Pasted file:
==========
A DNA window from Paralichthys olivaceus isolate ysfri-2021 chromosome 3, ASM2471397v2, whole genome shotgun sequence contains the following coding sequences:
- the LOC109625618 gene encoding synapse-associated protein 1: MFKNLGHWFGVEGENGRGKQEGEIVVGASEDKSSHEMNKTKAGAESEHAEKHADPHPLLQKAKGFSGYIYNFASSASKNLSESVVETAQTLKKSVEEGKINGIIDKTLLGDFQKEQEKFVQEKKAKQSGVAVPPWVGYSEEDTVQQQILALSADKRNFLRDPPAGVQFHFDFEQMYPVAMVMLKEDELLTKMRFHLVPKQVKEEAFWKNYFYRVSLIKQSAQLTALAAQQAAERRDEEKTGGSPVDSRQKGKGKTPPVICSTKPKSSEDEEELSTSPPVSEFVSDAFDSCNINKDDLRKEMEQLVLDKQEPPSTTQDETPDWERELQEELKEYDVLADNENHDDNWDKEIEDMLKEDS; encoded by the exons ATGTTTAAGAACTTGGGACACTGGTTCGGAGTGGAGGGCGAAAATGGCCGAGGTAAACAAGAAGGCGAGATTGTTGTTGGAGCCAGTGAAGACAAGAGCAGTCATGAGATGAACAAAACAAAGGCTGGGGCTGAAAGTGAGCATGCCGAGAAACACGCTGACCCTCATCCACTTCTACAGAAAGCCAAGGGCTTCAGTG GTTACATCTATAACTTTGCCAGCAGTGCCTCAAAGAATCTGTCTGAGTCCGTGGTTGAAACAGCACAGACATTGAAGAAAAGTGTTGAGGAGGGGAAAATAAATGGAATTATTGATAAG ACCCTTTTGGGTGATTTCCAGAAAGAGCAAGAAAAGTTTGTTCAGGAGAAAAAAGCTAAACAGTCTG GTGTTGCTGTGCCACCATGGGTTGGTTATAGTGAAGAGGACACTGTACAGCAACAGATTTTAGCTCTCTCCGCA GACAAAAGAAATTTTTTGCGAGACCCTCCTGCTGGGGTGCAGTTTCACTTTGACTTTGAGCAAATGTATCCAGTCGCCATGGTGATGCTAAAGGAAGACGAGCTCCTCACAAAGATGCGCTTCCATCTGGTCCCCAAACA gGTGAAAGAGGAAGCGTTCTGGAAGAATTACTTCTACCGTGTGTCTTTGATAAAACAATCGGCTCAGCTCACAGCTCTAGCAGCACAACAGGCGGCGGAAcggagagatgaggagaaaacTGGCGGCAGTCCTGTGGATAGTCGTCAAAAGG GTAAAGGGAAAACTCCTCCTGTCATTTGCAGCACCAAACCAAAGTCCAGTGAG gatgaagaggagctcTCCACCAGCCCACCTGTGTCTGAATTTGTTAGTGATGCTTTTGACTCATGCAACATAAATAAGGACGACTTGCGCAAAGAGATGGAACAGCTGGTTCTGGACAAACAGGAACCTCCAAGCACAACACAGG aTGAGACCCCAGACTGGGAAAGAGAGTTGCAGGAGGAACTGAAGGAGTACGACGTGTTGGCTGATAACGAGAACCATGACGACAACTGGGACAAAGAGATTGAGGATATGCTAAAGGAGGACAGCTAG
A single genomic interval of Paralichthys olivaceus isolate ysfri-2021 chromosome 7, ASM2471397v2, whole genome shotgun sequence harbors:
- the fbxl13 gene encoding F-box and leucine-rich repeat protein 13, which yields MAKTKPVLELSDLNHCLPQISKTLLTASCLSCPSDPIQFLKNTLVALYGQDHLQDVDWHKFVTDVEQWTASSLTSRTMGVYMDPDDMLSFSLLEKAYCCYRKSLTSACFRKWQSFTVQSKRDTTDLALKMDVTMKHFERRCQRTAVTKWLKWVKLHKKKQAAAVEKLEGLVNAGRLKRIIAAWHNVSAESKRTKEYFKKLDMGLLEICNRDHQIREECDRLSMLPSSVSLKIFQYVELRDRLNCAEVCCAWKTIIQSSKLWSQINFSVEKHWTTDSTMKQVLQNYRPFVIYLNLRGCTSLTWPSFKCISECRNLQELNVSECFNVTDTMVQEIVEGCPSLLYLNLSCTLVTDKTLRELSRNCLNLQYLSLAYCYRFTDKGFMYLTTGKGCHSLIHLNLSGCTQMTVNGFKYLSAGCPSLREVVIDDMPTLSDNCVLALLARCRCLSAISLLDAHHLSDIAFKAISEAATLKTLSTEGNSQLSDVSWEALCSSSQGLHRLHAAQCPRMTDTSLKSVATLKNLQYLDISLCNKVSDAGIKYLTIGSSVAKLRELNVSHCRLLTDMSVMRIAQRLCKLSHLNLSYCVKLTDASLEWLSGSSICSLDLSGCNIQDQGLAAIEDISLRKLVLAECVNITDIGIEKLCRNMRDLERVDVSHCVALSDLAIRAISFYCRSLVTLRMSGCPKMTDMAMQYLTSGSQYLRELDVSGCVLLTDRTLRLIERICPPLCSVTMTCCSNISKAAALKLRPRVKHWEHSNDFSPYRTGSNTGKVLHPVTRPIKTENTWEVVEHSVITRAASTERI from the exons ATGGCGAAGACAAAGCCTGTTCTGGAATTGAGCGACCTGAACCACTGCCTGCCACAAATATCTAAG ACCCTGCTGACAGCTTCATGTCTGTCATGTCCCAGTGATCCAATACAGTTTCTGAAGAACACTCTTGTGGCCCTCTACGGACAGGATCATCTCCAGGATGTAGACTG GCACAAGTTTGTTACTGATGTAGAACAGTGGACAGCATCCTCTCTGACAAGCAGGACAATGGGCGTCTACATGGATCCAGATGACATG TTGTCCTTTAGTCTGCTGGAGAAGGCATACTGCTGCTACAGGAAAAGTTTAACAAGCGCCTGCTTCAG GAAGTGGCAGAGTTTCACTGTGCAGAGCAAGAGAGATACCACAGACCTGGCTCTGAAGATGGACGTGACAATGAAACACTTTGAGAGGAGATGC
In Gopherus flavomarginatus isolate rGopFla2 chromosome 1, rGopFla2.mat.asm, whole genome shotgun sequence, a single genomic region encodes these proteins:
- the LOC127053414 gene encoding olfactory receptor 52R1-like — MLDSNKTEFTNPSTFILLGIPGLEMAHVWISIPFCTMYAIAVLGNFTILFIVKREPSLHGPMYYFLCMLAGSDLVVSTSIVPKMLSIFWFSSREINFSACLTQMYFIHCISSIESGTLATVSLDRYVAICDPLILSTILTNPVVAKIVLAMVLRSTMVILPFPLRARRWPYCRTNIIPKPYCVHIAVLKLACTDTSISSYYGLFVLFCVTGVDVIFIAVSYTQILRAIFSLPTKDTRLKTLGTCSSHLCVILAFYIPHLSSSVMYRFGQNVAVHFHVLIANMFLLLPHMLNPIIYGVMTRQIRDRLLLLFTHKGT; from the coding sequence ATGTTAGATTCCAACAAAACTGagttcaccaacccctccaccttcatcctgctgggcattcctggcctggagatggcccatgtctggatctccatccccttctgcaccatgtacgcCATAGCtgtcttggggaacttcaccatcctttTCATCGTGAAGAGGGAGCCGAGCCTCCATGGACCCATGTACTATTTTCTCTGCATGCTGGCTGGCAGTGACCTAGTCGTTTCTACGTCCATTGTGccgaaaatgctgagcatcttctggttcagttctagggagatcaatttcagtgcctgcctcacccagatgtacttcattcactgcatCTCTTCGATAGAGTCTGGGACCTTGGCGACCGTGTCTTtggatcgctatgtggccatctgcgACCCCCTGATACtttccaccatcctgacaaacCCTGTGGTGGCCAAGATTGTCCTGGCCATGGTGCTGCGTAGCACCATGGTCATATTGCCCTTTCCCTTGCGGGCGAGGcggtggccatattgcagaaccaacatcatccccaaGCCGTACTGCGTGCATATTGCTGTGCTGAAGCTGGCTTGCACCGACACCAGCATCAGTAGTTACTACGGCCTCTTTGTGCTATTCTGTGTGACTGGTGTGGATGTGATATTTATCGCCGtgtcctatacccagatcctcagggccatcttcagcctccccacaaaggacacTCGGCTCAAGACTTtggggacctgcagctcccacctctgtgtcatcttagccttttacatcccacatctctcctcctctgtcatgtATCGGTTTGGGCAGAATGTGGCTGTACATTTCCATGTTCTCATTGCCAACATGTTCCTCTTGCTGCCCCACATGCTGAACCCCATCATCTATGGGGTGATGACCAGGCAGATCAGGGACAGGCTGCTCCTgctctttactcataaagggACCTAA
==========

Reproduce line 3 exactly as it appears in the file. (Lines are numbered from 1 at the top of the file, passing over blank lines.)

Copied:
A single genomic interval of Paralichthys olivaceus isolate ysfri-2021 chromosome 7, ASM2471397v2, whole genome shotgun sequence harbors: